Volume 8 | August 2018
Sticking with your own kind is normal
Dear CCI Friend,

Imagine you are forced to flee your home. Bombs have destroyed everything you have worked so hard for in life. You have nightmares about the future of your children. You are living in a refugee camp.

One day you get an opportunity to move to a new country. You’re safe. But there are challenges. There is a language to learn, a new culture to understand. You have to find a job to support your family.

So how do you cope with these challenges? You find other people from your country. It gives you comfort to live near other people who share a similar culture, speak the same language, eat the same food, have experienced a common history and more.

For every newcomer who has made their way to Ottawa, this is how settlement plays out. Go to any country in the world and you will find an ex-part Canadian community doing the same thing.

For newcomers to experience their full potential in Canada, integration is necessary. But settlement takes time. How much time? It can take years. Sticking with your own kind during those first few challenging years is normal. But history has proven newcomers will integrate into the larger community.

We can help newcomers integrate by being there to welcome them and to offer a helping hand when needed.

Kindest regards,

Carl Nicholson
Executive Director
Immigration Matters
Last month, Le Droit published a column about a Donald St. apartment complex where many Syrians live. It should be noted that there are people from all over the world living in that apartment complex as well as Canadians.

We were concerned with the characterization of the complex. The writer described it as a ghetto and ticking time bomb.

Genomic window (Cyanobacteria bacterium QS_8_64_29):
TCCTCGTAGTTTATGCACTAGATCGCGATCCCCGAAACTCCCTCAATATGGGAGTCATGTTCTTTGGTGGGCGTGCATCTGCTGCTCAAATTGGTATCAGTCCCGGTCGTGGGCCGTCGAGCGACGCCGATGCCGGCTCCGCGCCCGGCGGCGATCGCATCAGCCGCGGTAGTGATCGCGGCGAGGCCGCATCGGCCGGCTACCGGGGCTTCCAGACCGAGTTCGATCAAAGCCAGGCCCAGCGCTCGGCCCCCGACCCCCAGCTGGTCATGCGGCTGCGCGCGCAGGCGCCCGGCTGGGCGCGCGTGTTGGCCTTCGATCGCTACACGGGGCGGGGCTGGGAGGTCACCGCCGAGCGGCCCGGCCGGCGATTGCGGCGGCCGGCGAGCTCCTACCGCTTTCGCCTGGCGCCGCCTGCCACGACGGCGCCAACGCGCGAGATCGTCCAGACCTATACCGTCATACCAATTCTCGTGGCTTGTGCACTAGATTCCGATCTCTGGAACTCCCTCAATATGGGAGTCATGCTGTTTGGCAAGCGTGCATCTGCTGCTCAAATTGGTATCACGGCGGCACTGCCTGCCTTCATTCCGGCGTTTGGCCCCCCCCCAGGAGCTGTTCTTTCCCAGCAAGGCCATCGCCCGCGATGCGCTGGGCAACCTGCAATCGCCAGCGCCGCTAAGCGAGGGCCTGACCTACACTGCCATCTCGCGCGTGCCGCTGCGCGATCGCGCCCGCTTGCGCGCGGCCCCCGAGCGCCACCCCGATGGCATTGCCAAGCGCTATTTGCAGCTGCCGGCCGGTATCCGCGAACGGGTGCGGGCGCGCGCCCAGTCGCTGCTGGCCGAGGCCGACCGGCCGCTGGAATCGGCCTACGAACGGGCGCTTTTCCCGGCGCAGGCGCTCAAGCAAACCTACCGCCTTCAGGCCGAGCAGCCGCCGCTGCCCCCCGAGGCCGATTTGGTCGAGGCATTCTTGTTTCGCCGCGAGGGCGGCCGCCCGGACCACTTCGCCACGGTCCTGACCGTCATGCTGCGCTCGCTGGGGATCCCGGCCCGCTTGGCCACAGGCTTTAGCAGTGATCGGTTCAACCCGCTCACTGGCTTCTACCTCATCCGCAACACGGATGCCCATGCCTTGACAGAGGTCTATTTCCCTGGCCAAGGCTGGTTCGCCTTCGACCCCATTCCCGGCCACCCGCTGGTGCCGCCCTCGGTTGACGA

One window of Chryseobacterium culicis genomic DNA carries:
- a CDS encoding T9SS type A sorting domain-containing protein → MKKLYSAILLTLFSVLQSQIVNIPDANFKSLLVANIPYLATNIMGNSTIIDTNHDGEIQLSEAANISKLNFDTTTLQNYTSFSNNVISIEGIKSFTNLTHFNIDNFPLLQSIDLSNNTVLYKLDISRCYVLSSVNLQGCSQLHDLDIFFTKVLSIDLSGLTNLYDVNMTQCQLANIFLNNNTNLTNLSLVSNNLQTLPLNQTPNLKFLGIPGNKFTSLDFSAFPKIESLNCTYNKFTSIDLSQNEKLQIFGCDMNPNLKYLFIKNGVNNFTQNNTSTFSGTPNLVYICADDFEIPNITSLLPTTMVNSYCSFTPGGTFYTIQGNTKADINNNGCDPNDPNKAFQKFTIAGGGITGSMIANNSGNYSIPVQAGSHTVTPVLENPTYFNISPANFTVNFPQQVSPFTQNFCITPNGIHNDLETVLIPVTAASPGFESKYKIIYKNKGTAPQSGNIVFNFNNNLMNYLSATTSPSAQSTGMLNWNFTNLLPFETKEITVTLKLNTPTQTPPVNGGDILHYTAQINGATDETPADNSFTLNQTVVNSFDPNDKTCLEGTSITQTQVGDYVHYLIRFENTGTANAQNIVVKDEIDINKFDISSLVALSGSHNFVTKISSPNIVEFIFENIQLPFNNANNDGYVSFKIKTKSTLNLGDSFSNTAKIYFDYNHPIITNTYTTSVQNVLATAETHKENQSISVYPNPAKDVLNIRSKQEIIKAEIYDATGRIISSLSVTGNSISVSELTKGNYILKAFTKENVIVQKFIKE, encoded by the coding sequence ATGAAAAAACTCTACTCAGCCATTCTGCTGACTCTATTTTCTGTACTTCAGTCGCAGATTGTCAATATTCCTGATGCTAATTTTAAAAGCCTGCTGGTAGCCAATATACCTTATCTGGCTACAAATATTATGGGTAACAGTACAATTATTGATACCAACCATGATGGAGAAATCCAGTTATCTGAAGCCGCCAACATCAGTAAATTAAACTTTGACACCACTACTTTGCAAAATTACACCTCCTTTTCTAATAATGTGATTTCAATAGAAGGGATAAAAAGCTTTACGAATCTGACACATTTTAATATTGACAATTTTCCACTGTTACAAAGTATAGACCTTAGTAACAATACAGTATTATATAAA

Our executive director Carl Nicholson wrote a column in response. Our goal was to paint a fuller picture of life for the residents on Donald St. and to raise awareness about the length of time it takes for newcomers to settle. (He addressed one of those concerns in his monthly message above).

Please take the time to read Carl's column and share it on your social media feeds with the hashtag #immigrationmatters.
Cooking up Canadian cuisine
One of the many challenges newcomers face is becoming familiar with the cuisine of their new country. It can even be challenging to find your way around an Ottawa grocery store.

This summer, we started a cooking program. It was initially aimed at young people but several adults participated as well.

They learned how to shop on a budget, navigate their local grocery store and and cook with foods that were unfamiliar to them.

The program also gave participants an opportunity to meet new friends and practise their English. And do it while sharing a wonderful meal.

A successful transition
When Inga made Ottawa her home, she realized she had to make the transition to a new career as well.

Although she couldn't work as a psychologist, she was able to put her skills to good use. She found the help she needed with our Career Transitions program.

Inga created and leads a program called Maple Minds at CHEO, which uses mindfulness, yoga and relaxation to help manage chronic disease. The program also provides patients with plenty of tools to help deal with stress, pain and procedures such as needles.

Thank you for your feedback!
It has been one year since we successfully launched our monthly e-newsletter.

Starting this month, you’ll notice a few changes based on your thoughtful feedback. You've told us you want more news about why immigration matters and how newcomers are integrating into your community. You want to hear our opinion on the immigration news of the day.

We're happy to deliver you an e-newsletter that better suits your reading needs.

Don’t forget, if you enjoy what you read, forward it to a friend or share it on your social media.
Refugees need you today: Direct your United Way donation
Do you want to make an impact with your United Way donation this fall?

It's easy. Simply fill in "Catholic Centre for Immigrants Foundation" and our charitable number (891000747 RR0001) in the appropriate space on your United Way form.

When you support refugee families, you are helping them build new lives after fleeing war, poverty, violence and persecution. It's difficult to imagine what life was like for many refugees before Canada welcomed them.

Refugees are eager to give back to their community and will do so once we provide the support they need to settle and integrate into their new community.

When you give today, they will give back tomorrow.

Thank you!
CCI Foundation Fundraising Team
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on your social media feeds or with a friend!